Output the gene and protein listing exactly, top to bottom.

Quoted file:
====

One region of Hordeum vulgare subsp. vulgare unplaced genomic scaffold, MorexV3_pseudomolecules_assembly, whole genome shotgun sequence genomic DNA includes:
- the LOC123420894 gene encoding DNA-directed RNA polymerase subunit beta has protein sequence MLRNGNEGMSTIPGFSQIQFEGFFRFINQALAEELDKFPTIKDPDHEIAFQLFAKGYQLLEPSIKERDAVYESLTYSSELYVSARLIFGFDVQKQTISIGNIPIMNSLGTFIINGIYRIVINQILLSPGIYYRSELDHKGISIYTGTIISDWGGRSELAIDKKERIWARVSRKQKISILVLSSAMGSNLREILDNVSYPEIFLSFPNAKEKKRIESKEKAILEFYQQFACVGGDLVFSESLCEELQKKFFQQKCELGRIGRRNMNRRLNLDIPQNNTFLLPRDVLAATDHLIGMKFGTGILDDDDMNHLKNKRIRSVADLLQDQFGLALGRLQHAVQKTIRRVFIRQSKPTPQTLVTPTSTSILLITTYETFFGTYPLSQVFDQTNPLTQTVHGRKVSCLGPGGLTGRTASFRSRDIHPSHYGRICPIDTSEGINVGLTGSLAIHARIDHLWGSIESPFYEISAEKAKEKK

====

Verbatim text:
One region of Hordeum vulgare subsp. vulgare unplaced genomic scaffold, MorexV3_pseudomolecules_assembly, whole genome shotgun sequence genomic DNA includes:
- the LOC123420894 gene encoding DNA-directed RNA polymerase subunit beta has protein sequence MLRNGNEGMSTIPGFSQIQFEGFFRFINQALAEELDKFPTIKDPDHEIAFQLFAKGYQLLEPSIKERDAVYESLTYSSELYVSARLIFGFDVQKQTISIGNIPIMNSLGTFIINGIYRIVINQILLSPGIYYRSELDHKGISIYTGTIISDWGGRSELAIDKKERIWARVSRKQKISILVLSSAMGSNLREILDNVSYPEIFLSFPNAKEKKRIESKEKAILEFYQQFACVGGDLVFSESLCEELQKKFFQQKCELGRIGRRNMNRRLNLDIPQNNTFLLPRDVLAATDHLIGMKFGTGILDDDDMNHLKNKRIRSVADLLQDQFGLALGRLQHAVQKTIRRVFIRQSKPTPQTLVTPTSTSILLITTYETFFGTYPLSQVFDQTNPLTQTVHGRKVSCLGPGGLTGRTASFRSRDIHPSHYGRICPIDTSEGINVGLTGSLAIHARIDHLWGSIESPFYEISAEKAKEKK